Yes, You Should Still Work Out on Vacation

Shannon Farrell
vacation workouts

Photo: Peathegee Inc / Getty

A vacation is the best excuse to leave your responsibilities at home—does anything feel better than temporarily ignoring those work emails? But there’s one responsibility that shouldn’t take a holiday, and that’s your health. Taking a week off from working out can throw you off your game, mentally and physically, for weeks when you return home, leaving you more prone to injuries and messing up your fitness goals.

While your beach time and sightseeing shouldn’t be planned around your exercise routine, you should find just a small amount of time to work up a sweat. Need some quick workout ideas? We have some for you—whether you have the open-wide space of the beach, a hotel gym at your fingertips or only the confined space of your hotel room. Here are the very best vacation workouts that you can do to maintain your health—without sacrificing your relaxing time.

Where: The Beach.

The Sand Workout.
Running on sand in itself is an intense workout. “Sand is less stable so you’re automatically adding extra resistance to your workout, which makes even simple movements more challenging,” says celebrity fitness trainer Ray Grayson, also known as Mr. Shut Up and Train. The mere movement of pulling your knees up takes more energy because the sand gives with every step. That being said, you can burn more calories and feel fatigued in half the time. If you want to add strength training or skip the run altogether, Grayson recommends this simple 5-move workout: plank twists, jump squats, traveling push-ups (while in plank, walk your hands to one side and go down into a pushup, and then travel to the other and repeat), jump rope or jog in place and finish with a side shuffle (shuffle to one side for 5-10 steps, then shuffle to the other). Practice each exercise for 30 seconds, rest for 10 seconds and repeat the circuit three times.

Tabata Training.
All you need is 4 minutes to keep your training on schedule. Tabata is a form of interval training. “One tabata is a 4-minute workout, which splits into 8×20 second bursts of exercise,” says celebrity personal trainer David Donaldson and owner of UK-based Prestige Fitness. Download the tabata app on your smartphone to ensure accuracy on timing. “One of my favorite combinations is: sprinting on the spot, lunge jumps, pushups and triceps dips as a group of four. Then you repeat them twice for one tabata.” Just like any other interval, each movement should be done at a high intensity. To reap the benefits, they require 100 percent effort, says Donaldson.

Where: Your Hotel Room.

Bodyweight Workout.
You don’t need equipment (or much space) to get in a great workout. “Do compound workouts to burn more calories,” says Grayson. “People underestimate bodyweight, but it can be extremely beneficial, especially if you don’t have any equipment to work out with.” Follow his simple circuit three times: 25 body weight squats, stationary lunges (15 on each leg) 30 seconds of mountain climbers, 30 seconds of burpees and 25 double crunches (bring your knees and elbows together).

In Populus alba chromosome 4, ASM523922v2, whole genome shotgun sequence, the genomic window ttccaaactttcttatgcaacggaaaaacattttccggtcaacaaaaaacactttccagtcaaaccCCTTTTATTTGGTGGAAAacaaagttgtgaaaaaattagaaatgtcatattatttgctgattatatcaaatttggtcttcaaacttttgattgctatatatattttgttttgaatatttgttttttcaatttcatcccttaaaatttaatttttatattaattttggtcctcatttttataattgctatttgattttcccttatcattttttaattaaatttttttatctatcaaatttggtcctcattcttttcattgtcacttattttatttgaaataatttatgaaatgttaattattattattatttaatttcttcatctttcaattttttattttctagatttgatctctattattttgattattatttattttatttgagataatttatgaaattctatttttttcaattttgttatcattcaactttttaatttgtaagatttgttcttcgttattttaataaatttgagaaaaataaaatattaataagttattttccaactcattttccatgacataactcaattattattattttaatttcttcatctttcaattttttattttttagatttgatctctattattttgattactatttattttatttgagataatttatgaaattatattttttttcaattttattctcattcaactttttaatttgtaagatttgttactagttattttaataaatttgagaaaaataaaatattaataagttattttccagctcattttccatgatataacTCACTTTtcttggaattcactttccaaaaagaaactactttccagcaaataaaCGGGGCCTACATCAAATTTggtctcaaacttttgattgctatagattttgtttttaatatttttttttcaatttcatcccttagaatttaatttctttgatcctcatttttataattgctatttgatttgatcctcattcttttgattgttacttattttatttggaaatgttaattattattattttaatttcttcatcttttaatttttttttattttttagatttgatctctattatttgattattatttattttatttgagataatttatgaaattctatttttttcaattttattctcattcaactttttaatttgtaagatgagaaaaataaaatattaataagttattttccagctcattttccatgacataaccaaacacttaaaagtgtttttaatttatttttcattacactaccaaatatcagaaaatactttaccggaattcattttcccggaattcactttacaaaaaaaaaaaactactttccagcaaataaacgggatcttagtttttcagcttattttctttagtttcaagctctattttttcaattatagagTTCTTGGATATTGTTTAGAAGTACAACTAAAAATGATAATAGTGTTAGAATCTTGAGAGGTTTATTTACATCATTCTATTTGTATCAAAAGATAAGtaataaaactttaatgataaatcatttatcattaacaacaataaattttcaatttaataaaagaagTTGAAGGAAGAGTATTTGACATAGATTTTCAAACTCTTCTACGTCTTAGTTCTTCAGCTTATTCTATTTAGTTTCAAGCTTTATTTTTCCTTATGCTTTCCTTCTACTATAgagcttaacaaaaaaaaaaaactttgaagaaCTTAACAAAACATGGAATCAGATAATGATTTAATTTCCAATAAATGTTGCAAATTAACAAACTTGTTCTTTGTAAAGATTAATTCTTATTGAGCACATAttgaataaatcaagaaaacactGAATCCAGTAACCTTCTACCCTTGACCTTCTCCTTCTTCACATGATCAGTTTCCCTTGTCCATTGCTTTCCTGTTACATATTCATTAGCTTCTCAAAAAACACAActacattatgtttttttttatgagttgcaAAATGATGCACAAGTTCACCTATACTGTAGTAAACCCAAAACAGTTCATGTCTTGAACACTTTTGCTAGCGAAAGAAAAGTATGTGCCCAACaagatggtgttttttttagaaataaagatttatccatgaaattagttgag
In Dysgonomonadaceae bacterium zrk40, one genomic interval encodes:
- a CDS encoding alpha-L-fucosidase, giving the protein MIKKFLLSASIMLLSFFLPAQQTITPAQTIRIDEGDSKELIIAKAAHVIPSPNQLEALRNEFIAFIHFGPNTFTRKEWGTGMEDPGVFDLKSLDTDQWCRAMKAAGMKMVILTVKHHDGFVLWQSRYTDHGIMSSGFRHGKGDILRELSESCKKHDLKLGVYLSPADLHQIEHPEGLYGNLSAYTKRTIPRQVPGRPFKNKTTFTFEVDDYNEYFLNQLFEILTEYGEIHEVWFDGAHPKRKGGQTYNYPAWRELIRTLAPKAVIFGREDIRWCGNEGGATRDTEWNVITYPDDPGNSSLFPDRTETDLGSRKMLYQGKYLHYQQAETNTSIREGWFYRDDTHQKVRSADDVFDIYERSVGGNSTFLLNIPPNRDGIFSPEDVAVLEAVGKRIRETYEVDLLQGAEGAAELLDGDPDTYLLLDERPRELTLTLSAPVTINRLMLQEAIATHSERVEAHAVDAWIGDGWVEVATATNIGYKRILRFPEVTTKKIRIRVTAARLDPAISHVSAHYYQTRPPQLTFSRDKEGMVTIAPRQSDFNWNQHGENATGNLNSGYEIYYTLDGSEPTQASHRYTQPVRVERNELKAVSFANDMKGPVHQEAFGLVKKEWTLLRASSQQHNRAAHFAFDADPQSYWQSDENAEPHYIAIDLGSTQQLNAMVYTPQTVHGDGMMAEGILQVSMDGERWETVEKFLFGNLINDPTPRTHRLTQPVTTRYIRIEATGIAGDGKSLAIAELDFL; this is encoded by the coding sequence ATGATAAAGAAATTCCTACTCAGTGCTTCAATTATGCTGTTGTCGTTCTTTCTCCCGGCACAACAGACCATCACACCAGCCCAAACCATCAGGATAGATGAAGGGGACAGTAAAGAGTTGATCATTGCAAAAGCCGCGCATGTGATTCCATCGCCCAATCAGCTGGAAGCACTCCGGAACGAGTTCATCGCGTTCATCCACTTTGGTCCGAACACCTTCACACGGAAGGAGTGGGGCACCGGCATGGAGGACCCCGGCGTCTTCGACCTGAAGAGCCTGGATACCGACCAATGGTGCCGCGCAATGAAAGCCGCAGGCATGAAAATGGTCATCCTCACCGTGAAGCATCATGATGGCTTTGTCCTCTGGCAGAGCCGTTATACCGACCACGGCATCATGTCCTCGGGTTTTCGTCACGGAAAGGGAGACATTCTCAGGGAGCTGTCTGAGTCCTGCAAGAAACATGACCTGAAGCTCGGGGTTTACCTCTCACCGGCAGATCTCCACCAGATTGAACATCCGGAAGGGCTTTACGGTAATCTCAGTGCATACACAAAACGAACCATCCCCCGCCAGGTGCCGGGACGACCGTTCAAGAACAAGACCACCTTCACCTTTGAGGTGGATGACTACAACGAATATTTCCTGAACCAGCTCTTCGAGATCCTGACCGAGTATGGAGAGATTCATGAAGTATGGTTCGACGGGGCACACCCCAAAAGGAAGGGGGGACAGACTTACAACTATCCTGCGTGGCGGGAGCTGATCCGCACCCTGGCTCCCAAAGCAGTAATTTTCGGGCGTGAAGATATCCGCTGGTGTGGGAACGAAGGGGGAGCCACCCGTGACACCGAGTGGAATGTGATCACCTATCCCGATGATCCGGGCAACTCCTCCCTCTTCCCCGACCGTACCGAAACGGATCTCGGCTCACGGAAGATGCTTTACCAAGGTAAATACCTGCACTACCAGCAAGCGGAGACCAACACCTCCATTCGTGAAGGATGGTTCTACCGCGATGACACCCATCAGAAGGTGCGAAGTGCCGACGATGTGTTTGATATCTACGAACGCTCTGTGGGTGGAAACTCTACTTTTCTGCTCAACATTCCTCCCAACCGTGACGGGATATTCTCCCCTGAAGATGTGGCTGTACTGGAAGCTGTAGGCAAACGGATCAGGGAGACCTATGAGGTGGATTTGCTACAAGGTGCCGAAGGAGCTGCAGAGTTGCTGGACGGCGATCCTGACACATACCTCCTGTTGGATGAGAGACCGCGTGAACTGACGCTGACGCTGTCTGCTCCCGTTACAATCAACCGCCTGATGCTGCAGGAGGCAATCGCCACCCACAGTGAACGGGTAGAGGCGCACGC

Resistance Bands.
When packing light, workout gear is the last thing you want to make room for. That’s why resistance bands are so ideal—they literally fit in your pocket! “Resistance bands are perfect because not only can you use them for simple exercises,” says Donaldson, “you can also fix them to pretty much anything in the room; such as behind a door frame, a table leg or even a chair.” They also help to add more intensity than a straight-forward body weight routine. Donaldson recommends this simple routine: 50 pushups, 50 shoulder presses, 50 chest fly’s, 50 bicep curls and 100 air bikes for your core.

Where: The Hotel Gym.

If you’re fortunate to have a punching bag (and gloves packed) at the hotel gym, you can get in a good cardio workout without the monotony of the elliptical or treadmill. “All you need to know are three types of punches—a jab (punch straight), a hook (punch to the side) and an upper (punch underneath and up),” says Donaldson. He recommends creating an interval workout by alternating between the punches while throwing in some pushups and 30-second planks.

Compact Gym Routine.
With a short amount of time (30 minutes or less), Grayson recommends taking advantage of the gym’s space and facilities by incorporating bodyweight exercise, strength training and cardio. Warm up with a 5-minute walk or jog on the treadmill or elliptical. Use a pair of weights to do 30-45 seconds of a strength/resistance movement, such as squat press or lunge curl. “Working compound movements will burn more calories when time is of the essence.” Then switch to 30 seconds of a core movement, such as planks or bicycles. Finish the circuit with 30 seconds of cardio, such as high knees, jumping jacks or burpees. Repeat the entire routine 3-4 times and finish with 10 minutes on the treadmill or elliptical at medium to high intensity.

More from Daily Makeover: The 6 Best At-Home Workouts